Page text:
From Naval History Archive
Jump to navigationJump to search
Rear Admiral command Flag RN from 1864.png
Command Flag of a Rear-Admiral.
British Royal Navy OF-7-collected.svg
Insignia shoulder board and Sleeve lace for Rear admiral
CountryUnited Kingdom
Service branchNaval Ensign of the United Kingdom from 1801.png Royal Navy
NATO rankOF-7
Non-NATO rank7
Formationc.1558. formal 1620-present
Next higher rankVice-Admiral
Next lower rankCommodore
Equivalent ranks

Rear-Admiral (RAdm) is currently a flag officer rank of the Royal Navy. It is immediately superior to commodore and is subordinate to a Vice Admiral. It is a two-star rank and has a NATO ranking code of OF-7. It was was formally established as a flag rank of the Navy Royal in 1620.[1]


The rank originated in the Age of Sail and was first introduced in the Tudor Period during the reign of Queen Elizabeth I of England (1558-1603), when the Navy Royal was divided into manageable formations of three squadrons, though in 1596 there were four squadrons. The center squadron was commanded by an Admiral, whilst the front squadron was commanded by his second in command a Vice Admiral and finally the rear squadron was commanded by his third in command a Rear-Admiral. In 1620 as the Navy Royal was expanding the existing system was changed to include three squadrons,but now each squadron was divided into three sub divisions. Assigned to each of these squadrons were flag officers who were separated in terms of their seniority by the use of coloured flags;[2] under this system the most senior rear-admiral rank was a Rear-Admiral of the Red below him came the Rear-Admiral of the White and finally the Rear-Admiral of the Blue; in effect the squadrons provided a system of designating the nine or ten most senior admirals of the Royal Navy until the system was abolished in 1864.[3] This is when the current rank of Rear Admiral was formally established. The Royal Navy rank of rear admiral should be distinguished from the office of Rear-Admiral of the United Kingdom, which is an Admiralty position usually held by a senior (and possibly retired) "full" admiral.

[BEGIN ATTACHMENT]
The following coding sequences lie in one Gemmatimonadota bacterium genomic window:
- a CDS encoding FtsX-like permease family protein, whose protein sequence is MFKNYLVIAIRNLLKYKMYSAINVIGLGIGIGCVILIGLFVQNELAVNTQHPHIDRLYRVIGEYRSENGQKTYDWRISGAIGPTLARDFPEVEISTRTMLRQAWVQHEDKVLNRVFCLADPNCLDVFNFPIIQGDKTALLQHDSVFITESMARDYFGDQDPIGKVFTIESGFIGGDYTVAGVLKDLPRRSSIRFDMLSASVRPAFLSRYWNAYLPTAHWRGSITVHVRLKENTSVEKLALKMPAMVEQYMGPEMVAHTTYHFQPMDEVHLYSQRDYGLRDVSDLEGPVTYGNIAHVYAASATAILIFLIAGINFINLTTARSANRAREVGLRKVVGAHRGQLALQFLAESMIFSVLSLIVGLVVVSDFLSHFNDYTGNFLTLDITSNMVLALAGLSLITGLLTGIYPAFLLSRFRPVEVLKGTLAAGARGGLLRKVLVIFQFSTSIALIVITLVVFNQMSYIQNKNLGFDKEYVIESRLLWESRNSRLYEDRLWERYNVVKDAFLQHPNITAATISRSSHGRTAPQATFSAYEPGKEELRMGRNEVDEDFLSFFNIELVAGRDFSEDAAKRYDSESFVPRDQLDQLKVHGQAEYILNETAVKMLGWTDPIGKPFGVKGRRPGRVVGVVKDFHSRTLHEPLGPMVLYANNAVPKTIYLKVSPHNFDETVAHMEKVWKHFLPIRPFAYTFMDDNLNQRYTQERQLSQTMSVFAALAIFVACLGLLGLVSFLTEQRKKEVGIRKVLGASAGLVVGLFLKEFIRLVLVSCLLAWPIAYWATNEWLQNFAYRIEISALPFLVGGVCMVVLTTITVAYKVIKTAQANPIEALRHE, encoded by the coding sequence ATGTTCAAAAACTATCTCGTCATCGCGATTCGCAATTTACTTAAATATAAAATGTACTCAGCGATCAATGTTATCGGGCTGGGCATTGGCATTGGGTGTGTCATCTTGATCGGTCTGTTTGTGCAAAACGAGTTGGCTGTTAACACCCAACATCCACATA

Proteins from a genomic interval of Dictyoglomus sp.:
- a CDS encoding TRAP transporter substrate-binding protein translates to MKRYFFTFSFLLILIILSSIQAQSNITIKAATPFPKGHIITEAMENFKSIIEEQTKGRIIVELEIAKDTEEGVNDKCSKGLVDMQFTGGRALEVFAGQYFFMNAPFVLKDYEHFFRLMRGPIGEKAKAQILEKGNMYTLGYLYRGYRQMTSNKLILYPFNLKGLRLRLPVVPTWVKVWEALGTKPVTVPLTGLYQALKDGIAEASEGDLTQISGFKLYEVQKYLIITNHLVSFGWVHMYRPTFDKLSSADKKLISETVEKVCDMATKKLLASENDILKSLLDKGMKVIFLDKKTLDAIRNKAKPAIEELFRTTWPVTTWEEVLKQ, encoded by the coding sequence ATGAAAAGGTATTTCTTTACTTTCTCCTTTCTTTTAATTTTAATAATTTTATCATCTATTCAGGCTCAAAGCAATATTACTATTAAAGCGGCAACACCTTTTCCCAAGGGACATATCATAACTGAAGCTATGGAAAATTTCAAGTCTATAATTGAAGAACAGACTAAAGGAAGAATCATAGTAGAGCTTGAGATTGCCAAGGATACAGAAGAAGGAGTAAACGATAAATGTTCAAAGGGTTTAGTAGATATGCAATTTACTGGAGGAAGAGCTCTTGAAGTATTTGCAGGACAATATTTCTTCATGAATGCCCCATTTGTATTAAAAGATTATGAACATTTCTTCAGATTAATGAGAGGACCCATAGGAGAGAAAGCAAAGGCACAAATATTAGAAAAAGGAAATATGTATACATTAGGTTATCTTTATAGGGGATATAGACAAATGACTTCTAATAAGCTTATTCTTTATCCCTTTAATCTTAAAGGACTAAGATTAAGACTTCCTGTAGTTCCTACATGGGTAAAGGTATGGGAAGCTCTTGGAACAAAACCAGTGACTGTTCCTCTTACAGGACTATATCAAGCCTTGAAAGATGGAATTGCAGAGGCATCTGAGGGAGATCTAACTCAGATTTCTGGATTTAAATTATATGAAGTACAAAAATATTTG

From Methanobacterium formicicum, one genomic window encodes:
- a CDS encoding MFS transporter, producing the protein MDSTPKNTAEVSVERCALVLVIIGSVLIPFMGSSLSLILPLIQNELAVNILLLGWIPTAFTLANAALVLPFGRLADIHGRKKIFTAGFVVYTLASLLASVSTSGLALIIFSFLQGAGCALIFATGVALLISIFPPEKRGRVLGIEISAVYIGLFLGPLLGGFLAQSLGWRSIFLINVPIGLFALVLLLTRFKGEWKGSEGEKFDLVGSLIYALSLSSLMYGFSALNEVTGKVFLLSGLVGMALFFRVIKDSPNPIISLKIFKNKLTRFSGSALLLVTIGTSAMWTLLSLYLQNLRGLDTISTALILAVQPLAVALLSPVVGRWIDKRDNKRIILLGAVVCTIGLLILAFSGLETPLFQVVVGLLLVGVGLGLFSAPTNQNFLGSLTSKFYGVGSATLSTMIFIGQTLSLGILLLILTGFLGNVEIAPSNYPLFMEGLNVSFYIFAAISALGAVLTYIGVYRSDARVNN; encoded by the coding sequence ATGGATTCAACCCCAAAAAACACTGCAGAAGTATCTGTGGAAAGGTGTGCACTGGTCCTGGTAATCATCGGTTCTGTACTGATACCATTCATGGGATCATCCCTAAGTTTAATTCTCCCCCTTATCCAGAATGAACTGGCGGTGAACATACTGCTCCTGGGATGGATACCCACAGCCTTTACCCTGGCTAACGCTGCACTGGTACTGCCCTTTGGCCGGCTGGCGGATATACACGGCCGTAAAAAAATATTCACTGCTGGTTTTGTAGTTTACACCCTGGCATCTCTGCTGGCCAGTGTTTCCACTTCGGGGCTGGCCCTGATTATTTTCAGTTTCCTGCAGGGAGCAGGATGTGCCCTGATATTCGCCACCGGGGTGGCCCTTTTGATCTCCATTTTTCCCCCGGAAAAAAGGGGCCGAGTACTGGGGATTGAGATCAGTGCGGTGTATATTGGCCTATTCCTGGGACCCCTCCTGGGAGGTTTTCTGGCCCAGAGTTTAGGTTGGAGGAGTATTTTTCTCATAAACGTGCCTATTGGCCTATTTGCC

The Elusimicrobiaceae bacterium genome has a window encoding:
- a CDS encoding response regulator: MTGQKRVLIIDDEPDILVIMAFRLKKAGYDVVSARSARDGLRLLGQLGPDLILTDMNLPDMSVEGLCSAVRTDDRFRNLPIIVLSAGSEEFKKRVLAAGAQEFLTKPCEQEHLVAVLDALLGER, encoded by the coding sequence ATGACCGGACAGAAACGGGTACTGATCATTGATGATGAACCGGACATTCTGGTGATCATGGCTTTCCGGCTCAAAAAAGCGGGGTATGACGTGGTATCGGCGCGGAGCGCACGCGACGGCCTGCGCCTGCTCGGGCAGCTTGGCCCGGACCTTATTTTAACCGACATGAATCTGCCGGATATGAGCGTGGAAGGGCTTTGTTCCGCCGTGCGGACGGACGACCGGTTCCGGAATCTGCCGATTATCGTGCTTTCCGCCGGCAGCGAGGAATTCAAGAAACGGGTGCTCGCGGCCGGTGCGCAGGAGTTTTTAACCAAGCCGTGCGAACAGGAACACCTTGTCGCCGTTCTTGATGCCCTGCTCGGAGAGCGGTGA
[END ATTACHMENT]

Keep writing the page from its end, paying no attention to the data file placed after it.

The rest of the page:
1. "Naval Ranks NMRN Portsmouth: Flag Rank". Portsmouth, England: National Museum of the Royal Navy. Retrieved 28 June 2019.
  2. Perrin, W. G. (William Gordon) (1922). "IV:Flags of Command". British flags, their early history, and their development at sea; with an account of the origin of the flag as a national device. Cambridge, England: Cambridge : The University Press. pp. 73–109.
  3. "The National Archives:Trafalgar Ancestors,Glossary, Admiral". Kew, London, England: The National Archives UK. Retrieved 27 February 2019.